Every second on Earth, 100 lightning bolts strike the planet. That's about 8 million strikes per day, and 3 billion a year, on average. But as this map of nearly 9 billion lightning strikes shows, lightning is not evenly distributed around the world.
The bottom line: Each continent, except for the frozen reaches of Antarctica, has lightning hotspots — usually the parts that have clashing air masses or mountains. Spin the map and see where you're at the greatest risk of getting zapped.
How it works: Generally, these hotspots can be found in areas where air masses are frequently clashing, leading to the rising motion of air that spawns the massive cumulonimbus clouds that produce lightning. In addition, mountainous regions can also act as thunderstorm factories of sorts.
The company Vaisala operates a global lightning detection network, known as GLD360, that tracked nearly 8.8 million lightning strikes between 2013 and 2017. According to Vaisala meteorologist Ron Holle, precise lightning distribution patterns differ from year to year based on variations in the weather.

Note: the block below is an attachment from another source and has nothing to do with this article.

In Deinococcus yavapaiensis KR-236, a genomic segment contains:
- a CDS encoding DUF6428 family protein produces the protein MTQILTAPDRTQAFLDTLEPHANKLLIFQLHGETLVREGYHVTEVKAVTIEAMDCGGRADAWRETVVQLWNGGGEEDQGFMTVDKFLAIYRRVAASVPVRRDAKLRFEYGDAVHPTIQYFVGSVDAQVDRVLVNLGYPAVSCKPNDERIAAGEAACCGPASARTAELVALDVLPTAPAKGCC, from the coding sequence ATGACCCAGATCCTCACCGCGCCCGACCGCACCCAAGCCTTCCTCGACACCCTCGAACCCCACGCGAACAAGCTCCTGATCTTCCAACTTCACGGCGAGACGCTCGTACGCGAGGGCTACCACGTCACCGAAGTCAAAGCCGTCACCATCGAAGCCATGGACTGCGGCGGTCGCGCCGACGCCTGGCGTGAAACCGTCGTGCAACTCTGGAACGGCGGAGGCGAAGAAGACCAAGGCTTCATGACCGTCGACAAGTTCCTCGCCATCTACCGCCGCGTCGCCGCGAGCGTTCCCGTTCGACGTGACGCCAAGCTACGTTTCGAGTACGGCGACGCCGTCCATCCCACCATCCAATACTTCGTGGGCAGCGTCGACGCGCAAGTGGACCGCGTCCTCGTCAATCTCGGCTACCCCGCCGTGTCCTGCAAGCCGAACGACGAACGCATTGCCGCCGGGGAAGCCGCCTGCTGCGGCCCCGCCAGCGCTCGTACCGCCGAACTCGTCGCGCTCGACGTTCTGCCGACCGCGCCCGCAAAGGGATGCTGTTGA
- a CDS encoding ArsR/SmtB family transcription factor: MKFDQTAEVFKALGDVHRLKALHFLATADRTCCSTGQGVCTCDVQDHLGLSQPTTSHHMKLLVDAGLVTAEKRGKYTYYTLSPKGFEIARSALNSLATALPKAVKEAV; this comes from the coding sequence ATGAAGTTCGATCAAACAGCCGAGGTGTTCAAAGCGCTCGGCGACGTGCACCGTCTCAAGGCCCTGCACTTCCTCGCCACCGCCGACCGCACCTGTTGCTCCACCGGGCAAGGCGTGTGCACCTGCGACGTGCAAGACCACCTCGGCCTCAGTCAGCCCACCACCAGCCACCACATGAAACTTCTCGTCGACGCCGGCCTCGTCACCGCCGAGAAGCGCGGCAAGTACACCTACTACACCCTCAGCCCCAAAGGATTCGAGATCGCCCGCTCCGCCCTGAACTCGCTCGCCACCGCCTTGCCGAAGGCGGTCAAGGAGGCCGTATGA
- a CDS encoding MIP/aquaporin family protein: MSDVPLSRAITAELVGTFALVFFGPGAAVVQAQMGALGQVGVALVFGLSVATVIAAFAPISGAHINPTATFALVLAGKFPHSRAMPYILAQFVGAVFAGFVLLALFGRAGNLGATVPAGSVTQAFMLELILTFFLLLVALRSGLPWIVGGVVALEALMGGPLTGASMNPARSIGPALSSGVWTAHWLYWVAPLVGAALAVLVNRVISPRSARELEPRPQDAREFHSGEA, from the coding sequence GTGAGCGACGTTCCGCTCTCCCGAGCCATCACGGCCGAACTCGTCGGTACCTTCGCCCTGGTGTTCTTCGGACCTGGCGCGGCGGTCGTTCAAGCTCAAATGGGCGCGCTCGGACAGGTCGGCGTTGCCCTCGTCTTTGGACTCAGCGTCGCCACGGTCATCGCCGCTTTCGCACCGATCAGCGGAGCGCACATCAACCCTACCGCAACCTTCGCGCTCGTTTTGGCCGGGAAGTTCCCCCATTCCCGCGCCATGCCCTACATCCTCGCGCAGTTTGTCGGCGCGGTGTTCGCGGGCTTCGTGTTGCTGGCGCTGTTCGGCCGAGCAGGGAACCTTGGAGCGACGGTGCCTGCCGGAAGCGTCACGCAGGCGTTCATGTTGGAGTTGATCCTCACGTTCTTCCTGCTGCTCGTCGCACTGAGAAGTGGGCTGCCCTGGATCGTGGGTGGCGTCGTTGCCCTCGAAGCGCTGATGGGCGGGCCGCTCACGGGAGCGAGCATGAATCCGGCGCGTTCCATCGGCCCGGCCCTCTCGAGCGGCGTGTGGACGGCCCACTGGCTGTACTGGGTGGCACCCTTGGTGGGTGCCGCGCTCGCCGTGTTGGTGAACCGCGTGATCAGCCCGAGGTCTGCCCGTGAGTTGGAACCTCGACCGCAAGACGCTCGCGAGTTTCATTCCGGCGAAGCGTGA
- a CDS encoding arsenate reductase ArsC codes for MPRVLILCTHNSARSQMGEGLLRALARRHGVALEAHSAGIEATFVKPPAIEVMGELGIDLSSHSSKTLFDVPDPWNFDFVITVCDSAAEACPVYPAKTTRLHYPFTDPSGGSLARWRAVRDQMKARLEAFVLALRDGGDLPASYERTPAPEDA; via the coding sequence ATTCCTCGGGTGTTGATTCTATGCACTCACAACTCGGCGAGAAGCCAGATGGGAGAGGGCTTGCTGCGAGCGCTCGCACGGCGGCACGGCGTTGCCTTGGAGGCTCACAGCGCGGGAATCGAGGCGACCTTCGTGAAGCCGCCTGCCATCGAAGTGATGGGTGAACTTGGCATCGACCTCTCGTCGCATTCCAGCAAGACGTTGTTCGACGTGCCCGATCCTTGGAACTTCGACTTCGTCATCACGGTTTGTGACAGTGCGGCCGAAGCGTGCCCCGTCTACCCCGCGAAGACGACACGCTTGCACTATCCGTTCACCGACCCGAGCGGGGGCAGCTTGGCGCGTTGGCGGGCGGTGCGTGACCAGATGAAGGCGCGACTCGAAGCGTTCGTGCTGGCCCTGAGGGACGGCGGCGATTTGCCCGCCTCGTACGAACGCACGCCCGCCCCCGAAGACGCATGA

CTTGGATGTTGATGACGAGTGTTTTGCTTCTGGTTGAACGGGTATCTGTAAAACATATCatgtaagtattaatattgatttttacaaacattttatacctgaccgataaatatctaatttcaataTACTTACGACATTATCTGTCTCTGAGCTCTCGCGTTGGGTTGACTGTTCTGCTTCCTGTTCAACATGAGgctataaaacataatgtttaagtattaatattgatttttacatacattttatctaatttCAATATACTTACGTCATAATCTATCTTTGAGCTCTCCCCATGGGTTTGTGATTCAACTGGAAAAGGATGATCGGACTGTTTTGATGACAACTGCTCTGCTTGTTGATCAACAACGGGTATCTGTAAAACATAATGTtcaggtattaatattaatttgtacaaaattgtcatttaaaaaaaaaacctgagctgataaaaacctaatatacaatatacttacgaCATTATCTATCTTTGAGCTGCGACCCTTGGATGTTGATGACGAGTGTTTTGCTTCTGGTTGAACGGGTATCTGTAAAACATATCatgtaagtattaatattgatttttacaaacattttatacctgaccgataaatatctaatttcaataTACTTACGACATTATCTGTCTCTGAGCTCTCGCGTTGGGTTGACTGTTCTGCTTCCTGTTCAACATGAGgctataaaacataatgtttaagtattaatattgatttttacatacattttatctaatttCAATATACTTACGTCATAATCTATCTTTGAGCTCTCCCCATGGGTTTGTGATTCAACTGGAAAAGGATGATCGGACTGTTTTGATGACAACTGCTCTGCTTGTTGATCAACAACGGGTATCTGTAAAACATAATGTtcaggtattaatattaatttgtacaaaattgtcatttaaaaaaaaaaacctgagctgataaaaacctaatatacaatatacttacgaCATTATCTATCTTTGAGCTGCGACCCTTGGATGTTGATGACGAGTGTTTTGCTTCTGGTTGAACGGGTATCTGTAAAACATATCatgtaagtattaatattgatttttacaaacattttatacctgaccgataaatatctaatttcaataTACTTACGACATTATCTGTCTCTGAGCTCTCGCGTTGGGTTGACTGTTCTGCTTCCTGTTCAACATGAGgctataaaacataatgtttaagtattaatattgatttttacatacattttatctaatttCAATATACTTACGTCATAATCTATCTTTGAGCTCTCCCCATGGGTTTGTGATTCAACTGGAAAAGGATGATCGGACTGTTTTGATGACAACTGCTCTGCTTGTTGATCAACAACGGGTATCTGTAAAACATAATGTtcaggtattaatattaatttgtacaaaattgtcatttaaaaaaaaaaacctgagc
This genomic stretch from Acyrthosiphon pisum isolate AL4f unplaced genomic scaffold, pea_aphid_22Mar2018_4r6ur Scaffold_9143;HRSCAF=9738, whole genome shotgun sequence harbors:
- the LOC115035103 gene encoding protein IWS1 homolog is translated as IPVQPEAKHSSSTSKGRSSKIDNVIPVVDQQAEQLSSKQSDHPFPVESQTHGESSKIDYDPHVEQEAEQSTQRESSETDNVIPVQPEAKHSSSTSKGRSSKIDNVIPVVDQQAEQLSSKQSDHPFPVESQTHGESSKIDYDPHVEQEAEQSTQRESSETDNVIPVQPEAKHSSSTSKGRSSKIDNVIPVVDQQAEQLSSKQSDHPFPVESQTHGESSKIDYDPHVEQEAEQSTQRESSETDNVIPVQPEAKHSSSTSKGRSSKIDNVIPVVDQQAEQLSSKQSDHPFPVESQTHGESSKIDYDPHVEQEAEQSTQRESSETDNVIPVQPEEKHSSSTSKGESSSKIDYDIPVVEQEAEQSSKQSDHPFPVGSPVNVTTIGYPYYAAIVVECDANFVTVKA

Over time, though, patterns do emerge:
- In North America, the region popularly known as "Tornado Alley" in the Great Plains is a lightning hotspot, along with the Gulf Coast.
- In South America, Paraguay, Uruguay, and Colombia see the most lightning strikes.
- In Africa, the lightning capital is the eastern part of the Democratic Republic of Congo.
- Australia's northern coast is a lightning magnet, since it borders the tropics.
- In Asia, northeast India, Sumatra, and Malaysia rank as the top lightning strike locations , based on Vaisala's data.
As the climate changes in response to greenhouse gas emissions as well as natural variability, the distribution of lightning is also changing. For example, the past few summers have featured an unusually high number of lightning strikes in Alaska.